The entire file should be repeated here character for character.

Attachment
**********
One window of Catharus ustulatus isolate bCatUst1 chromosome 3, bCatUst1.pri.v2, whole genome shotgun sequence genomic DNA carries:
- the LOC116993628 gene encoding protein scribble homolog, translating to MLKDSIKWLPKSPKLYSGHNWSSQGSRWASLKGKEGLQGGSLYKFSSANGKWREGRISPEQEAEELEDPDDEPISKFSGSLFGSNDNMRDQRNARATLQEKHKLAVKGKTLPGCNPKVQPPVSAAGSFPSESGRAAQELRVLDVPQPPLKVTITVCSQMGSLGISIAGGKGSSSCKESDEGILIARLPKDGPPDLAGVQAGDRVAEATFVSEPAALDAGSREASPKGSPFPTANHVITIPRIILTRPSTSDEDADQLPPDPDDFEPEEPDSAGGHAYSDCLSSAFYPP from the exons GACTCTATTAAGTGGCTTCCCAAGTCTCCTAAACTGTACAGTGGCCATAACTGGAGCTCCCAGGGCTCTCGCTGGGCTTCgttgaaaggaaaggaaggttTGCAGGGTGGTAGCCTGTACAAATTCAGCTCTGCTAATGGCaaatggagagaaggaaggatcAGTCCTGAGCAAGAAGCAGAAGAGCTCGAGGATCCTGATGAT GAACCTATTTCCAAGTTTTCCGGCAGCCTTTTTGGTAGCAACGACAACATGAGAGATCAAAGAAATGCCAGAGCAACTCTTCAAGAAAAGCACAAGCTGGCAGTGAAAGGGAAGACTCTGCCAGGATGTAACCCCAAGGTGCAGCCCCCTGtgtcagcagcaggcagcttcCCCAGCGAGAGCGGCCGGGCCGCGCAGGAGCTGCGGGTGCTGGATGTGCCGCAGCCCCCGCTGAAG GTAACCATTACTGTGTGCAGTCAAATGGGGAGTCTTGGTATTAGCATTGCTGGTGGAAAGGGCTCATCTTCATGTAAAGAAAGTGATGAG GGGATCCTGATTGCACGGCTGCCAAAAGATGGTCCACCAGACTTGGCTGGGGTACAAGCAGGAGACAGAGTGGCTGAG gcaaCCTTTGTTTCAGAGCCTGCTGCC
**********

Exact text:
One window of Catharus ustulatus isolate bCatUst1 chromosome 3, bCatUst1.pri.v2, whole genome shotgun sequence genomic DNA carries:
- the LOC116993628 gene encoding protein scribble homolog, translating to MLKDSIKWLPKSPKLYSGHNWSSQGSRWASLKGKEGLQGGSLYKFSSANGKWREGRISPEQEAEELEDPDDEPISKFSGSLFGSNDNMRDQRNARATLQEKHKLAVKGKTLPGCNPKVQPPVSAAGSFPSESGRAAQELRVLDVPQPPLKVTITVCSQMGSLGISIAGGKGSSSCKESDEGILIARLPKDGPPDLAGVQAGDRVAEATFVSEPAALDAGSREASPKGSPFPTANHVITIPRIILTRPSTSDEDADQLPPDPDDFEPEEPDSAGGHAYSDCLSSAFYPP from the exons GACTCTATTAAGTGGCTTCCCAAGTCTCCTAAACTGTACAGTGGCCATAACTGGAGCTCCCAGGGCTCTCGCTGGGCTTCgttgaaaggaaaggaaggttTGCAGGGTGGTAGCCTGTACAAATTCAGCTCTGCTAATGGCaaatggagagaaggaaggatcAGTCCTGAGCAAGAAGCAGAAGAGCTCGAGGATCCTGATGAT GAACCTATTTCCAAGTTTTCCGGCAGCCTTTTTGGTAGCAACGACAACATGAGAGATCAAAGAAATGCCAGAGCAACTCTTCAAGAAAAGCACAAGCTGGCAGTGAAAGGGAAGACTCTGCCAGGATGTAACCCCAAGGTGCAGCCCCCTGtgtcagcagcaggcagcttcCCCAGCGAGAGCGGCCGGGCCGCGCAGGAGCTGCGGGTGCTGGATGTGCCGCAGCCCCCGCTGAAG GTAACCATTACTGTGTGCAGTCAAATGGGGAGTCTTGGTATTAGCATTGCTGGTGGAAAGGGCTCATCTTCATGTAAAGAAAGTGATGAG GGGATCCTGATTGCACGGCTGCCAAAAGATGGTCCACCAGACTTGGCTGGGGTACAAGCAGGAGACAGAGTGGCTGAG gcaaCCTTTGTTTCAGAGCCTGCTGCC